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Re: Is there something in parser that always starts new token?

On 2 September 2016 at 18:43, Peter Stephenson <p.stephenson@xxxxxxxxxxx> wrote:
> On Fri, 02 Sep 2016 18:27:11 +0200
> Sebastian Gniazdowski <sgniazdowski@xxxxxxxxx> wrote:
>> Hello
>> a='`something something else'; print -rl -- "${(@z)a}"
>> output: `something something else
>> I would like to manually divide the string after "something". Is there
>> something in (z) flag that could be used to force new token?
> The trouble here, as I see it, is that once you've realised the
> expression you've got doesn't work as it is (in this case you've got
> what looks like an incomplete backquoted substitution), what you decide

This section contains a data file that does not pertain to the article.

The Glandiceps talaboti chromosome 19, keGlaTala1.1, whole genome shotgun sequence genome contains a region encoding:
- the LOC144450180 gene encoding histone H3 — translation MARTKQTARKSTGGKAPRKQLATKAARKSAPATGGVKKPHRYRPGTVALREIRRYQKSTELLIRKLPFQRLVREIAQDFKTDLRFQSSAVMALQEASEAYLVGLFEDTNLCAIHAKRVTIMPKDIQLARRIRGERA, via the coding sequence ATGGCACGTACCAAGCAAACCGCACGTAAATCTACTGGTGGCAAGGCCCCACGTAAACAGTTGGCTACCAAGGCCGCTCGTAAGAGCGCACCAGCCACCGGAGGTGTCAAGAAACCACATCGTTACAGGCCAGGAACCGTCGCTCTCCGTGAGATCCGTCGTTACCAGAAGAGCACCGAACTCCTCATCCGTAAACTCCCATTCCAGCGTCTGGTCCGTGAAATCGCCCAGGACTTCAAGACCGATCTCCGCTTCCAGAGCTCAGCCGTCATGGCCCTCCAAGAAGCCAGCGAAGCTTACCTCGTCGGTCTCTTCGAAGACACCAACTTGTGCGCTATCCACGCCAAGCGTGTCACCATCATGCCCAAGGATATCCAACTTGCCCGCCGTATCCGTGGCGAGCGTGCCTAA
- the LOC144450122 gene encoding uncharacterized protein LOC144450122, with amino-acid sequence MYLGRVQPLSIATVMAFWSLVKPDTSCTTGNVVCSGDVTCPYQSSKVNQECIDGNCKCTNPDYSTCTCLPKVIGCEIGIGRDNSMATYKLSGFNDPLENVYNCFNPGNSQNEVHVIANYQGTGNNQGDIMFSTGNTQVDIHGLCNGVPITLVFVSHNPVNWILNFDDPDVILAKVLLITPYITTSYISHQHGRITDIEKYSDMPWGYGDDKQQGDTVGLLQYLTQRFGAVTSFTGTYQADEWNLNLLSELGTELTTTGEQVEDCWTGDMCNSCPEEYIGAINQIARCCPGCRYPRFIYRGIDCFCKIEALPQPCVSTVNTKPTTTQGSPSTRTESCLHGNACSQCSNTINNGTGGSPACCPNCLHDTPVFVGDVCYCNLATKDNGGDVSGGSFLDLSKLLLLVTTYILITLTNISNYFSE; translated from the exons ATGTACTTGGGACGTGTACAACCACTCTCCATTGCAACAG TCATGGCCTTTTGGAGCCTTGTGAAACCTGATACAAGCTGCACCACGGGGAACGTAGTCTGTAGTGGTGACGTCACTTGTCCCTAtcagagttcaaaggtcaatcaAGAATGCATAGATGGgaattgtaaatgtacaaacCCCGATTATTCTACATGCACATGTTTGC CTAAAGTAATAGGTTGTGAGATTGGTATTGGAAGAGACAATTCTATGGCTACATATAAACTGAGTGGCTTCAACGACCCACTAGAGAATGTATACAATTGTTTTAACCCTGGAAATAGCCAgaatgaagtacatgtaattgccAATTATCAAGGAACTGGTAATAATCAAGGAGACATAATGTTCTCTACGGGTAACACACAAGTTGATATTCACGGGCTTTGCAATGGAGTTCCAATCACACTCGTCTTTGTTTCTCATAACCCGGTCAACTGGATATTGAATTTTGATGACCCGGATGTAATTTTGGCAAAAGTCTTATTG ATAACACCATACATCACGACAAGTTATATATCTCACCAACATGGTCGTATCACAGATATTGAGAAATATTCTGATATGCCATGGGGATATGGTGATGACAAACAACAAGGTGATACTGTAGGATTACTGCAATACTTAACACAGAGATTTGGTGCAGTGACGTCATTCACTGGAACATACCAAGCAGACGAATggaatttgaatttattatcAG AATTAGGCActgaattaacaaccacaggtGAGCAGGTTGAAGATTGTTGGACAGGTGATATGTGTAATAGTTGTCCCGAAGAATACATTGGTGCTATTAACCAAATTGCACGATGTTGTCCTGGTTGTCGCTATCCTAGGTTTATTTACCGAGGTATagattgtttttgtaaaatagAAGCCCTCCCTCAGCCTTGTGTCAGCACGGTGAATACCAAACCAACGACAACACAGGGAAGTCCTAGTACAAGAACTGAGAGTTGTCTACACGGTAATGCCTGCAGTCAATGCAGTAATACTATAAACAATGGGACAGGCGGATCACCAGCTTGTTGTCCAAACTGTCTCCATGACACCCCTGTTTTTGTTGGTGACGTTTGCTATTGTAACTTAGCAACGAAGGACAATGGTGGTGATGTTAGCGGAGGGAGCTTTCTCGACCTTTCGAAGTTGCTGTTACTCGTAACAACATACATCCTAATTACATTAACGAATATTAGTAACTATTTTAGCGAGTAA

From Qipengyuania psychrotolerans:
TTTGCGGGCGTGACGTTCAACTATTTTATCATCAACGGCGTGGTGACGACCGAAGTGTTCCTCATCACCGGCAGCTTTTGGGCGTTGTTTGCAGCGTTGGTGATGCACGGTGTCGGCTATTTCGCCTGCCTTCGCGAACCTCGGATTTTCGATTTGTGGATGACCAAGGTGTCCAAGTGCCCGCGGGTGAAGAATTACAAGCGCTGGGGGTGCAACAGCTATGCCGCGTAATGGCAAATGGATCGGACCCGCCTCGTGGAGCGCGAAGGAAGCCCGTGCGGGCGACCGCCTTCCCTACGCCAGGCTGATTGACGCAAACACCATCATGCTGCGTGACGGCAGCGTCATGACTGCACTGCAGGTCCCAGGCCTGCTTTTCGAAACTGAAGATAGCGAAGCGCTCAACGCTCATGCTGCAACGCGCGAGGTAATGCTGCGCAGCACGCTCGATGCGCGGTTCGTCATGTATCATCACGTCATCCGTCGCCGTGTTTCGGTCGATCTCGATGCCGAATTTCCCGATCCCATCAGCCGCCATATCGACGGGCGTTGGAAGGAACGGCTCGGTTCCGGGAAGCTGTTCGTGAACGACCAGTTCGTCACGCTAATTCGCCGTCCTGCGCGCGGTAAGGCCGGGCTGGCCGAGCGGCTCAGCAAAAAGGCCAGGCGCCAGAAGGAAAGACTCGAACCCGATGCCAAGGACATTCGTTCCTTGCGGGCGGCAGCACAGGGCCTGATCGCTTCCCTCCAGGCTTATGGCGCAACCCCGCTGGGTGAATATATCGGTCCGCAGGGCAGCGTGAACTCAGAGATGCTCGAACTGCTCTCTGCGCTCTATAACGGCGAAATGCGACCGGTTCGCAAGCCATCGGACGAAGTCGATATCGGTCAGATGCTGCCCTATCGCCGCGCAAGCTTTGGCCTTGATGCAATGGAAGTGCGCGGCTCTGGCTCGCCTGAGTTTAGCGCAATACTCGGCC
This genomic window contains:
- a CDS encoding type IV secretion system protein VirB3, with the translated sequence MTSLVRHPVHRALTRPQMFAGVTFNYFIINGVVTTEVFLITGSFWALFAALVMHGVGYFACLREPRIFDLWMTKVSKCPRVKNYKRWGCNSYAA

> to do with it isn't down to the parser, which has given you its
> best shot.

I'm using (z) in a special way: I have that vertical and horizontal
selection list, seen here:


All horizontal blocks navigated with the red highlight are obtained
via (z). So what I need is a way to unconditionally force (z) to start
new token, when I detect that a part of line is unbounded via:

exp='`x'                   # the part of line
exp="$exp test"      # an append to test
tokens=( "${(@z)exp}" )
[ "${#tokens}" = "1" ] && echo unbounded

When I get the "unbounded" condition, I can do exp="$exp (some special
char)" so that (z) will just stop at the special value. This way,
despite adding some random special value to the text, I'll at least
have rest of the text correctly splitted.

Best regards,
Sebastian Gniazdowski

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